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How High is Your Bar?
Hey Lyle Letter #004
This week’s piece is part of my periodic “Hey Lyle” advice column series. I have some other great questions in the queue already, but I’d love to hear from more of you.
Now, onto today’s column.
As a kid/young adult, I used to find myself in a lot of adventurous scenarios from last-minute road trips to less legal adventures, but those have diminished to almost never as I've aged. What do you recommend to seek adventure or spice up everyday life and break out of routine?
In a Rut in Tennessee
Hey In a Rut,
For decades now, I’ve had this fantasy of going to the airport without a plan, looking at the upcoming departing flights on the monitor, picking a city, buying a ticket, and hopping on the next flight. I’m not sure how this fantasy started. Maybe I saw it in a movie once. It sounds like something out of a movie—it’s a not quite practical or realistic premise but it tugs on this human desire we have for adventure and excitement.
Of course, when I fantasize about this idea, I’m heading to some exotic or far-flung destination. It’s not like I’d scan the monitor and say, “I’ve always wanted to go back to Detroit.”
And, of course, I don’t fantasize about everything that would need to happen before going to the airport, or the drive there, or the cramped seat on the airplane. No, in my fantasy I’m magically transported to the airport, I pick a flight, and the next thing I know, I’m in Bali or wherever.
If I were to suggest this to my wife Allison on, say, a random Saturday morning, it would take some seriously quick planning and jumping through hoops to make it happen.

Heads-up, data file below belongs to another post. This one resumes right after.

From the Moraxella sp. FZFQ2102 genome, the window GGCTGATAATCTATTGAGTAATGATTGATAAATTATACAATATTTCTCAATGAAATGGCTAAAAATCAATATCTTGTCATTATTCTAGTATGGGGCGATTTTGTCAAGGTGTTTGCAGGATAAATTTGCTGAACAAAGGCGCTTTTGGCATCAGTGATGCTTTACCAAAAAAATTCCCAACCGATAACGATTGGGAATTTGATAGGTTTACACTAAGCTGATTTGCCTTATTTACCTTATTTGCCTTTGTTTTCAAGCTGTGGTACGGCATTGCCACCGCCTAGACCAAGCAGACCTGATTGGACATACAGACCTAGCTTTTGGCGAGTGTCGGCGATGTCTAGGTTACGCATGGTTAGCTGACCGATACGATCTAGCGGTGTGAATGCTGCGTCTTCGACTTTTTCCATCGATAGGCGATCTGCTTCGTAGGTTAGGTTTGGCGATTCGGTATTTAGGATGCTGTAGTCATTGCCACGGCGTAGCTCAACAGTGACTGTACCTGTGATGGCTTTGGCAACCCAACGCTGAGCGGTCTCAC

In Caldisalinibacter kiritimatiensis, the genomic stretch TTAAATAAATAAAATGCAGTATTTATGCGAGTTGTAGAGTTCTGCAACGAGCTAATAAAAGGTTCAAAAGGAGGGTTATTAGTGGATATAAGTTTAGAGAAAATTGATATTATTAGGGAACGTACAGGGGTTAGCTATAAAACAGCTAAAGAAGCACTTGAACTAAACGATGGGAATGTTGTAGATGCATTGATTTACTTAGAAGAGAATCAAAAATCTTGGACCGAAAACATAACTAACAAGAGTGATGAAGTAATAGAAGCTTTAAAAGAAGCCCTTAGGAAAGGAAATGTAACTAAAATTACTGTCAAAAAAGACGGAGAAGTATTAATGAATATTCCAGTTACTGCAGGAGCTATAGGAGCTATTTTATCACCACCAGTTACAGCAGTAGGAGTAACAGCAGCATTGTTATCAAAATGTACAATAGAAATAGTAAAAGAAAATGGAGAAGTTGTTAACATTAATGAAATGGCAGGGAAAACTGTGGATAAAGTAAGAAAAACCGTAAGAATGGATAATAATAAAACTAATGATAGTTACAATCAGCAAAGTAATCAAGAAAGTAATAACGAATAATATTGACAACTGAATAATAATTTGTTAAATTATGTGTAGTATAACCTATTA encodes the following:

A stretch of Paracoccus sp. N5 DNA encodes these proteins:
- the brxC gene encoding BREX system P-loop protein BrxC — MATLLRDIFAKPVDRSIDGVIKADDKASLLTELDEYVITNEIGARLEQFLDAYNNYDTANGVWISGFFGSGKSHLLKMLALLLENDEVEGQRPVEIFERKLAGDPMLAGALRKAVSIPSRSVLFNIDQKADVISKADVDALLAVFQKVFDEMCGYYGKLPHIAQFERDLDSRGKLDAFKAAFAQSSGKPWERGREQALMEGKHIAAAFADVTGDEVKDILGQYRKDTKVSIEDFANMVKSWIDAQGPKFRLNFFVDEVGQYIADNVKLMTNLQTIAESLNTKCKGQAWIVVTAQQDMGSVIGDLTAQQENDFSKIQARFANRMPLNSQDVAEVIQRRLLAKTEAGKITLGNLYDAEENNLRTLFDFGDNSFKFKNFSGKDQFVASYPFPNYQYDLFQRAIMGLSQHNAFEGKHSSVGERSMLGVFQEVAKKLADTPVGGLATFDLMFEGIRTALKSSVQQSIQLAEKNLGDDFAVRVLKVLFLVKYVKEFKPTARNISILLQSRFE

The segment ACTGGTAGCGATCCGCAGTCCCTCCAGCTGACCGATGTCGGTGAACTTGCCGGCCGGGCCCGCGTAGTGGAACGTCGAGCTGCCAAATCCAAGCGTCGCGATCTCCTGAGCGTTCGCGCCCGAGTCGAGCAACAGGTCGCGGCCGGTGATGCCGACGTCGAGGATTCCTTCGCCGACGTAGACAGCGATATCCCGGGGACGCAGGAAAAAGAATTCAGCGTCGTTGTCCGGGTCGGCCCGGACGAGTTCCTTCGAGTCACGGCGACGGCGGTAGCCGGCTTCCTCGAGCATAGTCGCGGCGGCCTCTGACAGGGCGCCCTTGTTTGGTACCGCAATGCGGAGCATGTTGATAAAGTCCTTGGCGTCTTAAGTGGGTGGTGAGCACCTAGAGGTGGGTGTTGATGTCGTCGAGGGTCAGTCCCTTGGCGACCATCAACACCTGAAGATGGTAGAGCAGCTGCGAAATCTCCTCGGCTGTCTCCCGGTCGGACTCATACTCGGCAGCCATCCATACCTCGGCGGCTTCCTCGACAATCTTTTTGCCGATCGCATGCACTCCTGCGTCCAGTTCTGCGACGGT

We’d be thinking of questions like:
Will we take the kids? Who will watch them if we don’t? How long will we be gone? Should we take off work or work remotely while we’re there—wherever “there” is? Will there even be internet access where we’re going? What types of clothes should we pack?
We wouldn’t know the answer to some of these questions until we got to the airport. Not to mention, buying a ticket at the airport might set off some TSA alarm bells.
I get the sense that there’s a deeper worry behind your question, In a Rut. When you say you want to “seek adventure and spice up everyday life”, it’s not about ordering the spicy dish you’ve been too scared to try the next time you order take-out.
It’s about lost youth.
When I think back to my younger, seemingly more adventurous days, I often think of touring in my band. But even that had a pre-planned route and schedule. I remember being at home and itching to go on the road. Then I’d be on the road for a week or two and I couldn’t wait to get back home to sleep in my own bed. And, naturally, I’d be home for a week or two and that nagging itch would come back.
The most spur-of-the-moment period of my life was when I was living in Santa Barbara and playing poker for a living. There were some last-minute drives to the nearby casino or even to Vegas a couple of times. There was the time I won an online poker tournament on the computer I was using to ring customers up for rounds of golf at my job. The prize for first place was an all-expenses-paid trip to Curaçao for two where I played live poker in between trips to the beach and I ended up making money on the trip.
But, similar to you, I feel like those days are rapidly fading into the rearview mirror and merely living on as stories.